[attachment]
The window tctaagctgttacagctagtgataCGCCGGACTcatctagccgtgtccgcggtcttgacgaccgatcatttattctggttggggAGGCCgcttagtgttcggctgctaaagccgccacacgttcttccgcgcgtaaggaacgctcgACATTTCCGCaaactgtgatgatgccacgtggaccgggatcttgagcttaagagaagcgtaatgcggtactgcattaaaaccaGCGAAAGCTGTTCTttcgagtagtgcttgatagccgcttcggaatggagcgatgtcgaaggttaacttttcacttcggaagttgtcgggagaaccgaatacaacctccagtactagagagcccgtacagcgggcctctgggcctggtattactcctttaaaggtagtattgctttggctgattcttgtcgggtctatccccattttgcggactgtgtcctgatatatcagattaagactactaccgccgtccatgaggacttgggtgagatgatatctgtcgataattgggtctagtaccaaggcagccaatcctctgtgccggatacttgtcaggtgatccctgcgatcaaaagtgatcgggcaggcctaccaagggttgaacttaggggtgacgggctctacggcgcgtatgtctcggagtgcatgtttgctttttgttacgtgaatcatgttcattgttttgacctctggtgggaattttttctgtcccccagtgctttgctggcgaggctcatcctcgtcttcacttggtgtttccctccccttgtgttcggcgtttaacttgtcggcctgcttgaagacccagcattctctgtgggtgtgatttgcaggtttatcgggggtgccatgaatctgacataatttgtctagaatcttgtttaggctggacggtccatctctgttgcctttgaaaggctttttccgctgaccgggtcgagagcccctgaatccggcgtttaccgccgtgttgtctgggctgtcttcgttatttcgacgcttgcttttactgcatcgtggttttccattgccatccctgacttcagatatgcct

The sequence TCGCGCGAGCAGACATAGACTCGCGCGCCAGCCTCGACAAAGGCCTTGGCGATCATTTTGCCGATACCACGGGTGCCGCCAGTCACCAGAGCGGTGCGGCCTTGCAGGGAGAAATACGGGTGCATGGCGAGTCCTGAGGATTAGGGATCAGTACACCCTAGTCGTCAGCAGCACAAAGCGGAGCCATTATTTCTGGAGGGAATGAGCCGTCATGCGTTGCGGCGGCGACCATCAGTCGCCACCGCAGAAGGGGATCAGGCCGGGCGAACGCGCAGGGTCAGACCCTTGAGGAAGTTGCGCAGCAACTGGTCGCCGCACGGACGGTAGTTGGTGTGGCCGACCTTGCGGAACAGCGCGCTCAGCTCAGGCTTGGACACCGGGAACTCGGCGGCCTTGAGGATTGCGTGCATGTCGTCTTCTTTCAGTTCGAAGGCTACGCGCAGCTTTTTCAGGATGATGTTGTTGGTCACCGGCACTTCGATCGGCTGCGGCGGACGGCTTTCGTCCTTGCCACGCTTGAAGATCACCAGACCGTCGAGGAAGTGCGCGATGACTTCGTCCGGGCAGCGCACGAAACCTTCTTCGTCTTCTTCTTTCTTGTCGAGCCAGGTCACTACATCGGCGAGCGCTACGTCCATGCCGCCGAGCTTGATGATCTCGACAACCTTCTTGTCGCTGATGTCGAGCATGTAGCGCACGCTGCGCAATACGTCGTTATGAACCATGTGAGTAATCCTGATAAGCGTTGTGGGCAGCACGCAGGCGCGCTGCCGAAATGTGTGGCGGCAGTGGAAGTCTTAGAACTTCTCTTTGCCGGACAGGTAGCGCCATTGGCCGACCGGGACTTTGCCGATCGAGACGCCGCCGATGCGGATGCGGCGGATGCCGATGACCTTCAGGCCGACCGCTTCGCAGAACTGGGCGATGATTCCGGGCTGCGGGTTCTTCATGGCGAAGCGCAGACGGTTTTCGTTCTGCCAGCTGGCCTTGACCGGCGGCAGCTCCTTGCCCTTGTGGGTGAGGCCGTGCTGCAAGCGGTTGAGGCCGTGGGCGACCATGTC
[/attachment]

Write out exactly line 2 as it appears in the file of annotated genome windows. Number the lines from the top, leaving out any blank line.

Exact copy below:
The sequence TCGCGCGAGCAGACATAGACTCGCGCGCCAGCCTCGACAAAGGCCTTGGCGATCATTTTGCCGATACCACGGGTGCCGCCAGTCACCAGAGCGGTGCGGCCTTGCAGGGAGAAATACGGGTGCATGGCGAGTCCTGAGGATTAGGGATCAGTACACCCTAGTCGTCAGCAGCACAAAGCGGAGCCATTATTTCTGGAGGGAATGAGCCGTCATGCGTTGCGGCGGCGACCATCAGTCGCCACCGCAGAAGGGGATCAGGCCGGGCGAACGCGCAGGGTCAGACCCTTGAGGAAGTTGCGCAGCAACTGGTCGCCGCACGGACGGTAGTTGGTGTGGCCGACCTTGCGGAACAGCGCGCTCAGCTCAGGCTTGGACACCGGGAACTCGGCGGCCTTGAGGATTGCGTGCATGTCGTCTTCTTTCAGTTCGAAGGCTACGCGCAGCTTTTTCAGGATGATGTTGTTGGTCACCGGCACTTCGATCGGCTGCGGCGGACGGCTTTCGTCCTTGCCACGCTTGAAGATCACCAGACCGTCGAGGAAGTGCGCGATGACTTCGTCCGGGCAGCGCACGAAACCTTCTTCGTCTTCTTCTTTCTTGTCGAGCCAGGTCACTACATCGGCGAGCGCTACGTCCATGCCGCCGAGCTTGATGATCTCGACAACCTTCTTGTCGCTGATGTCGAGCATGTAGCGCACGCTGCGCAATACGTCGTTATGAACCATGTGAGTAATCCTGATAAGCGTTGTGGGCAGCACGCAGGCGCGCTGCCGAAATGTGTGGCGGCAGTGGAAGTCTTAGAACTTCTCTTTGCCGGACAGGTAGCGCCATTGGCCGACCGGGACTTTGCCGATCGAGACGCCGCCGATGCGGATGCGGCGGATGCCGATGACCTTCAGGCCGACCGCTTCGCAGAACTGGGCGATGATTCCGGGCTGCGGGTTCTTCATGGCGAAGCGCAGACGGTTTTCGTTCTGCCAGCTGGCCTTGACCGGCGGCAGCTCCTTGCCCTTGTGGGTGAGGCCGTGCTGCAAGCGGTTGAGGCCGTGGGCGACCATGTC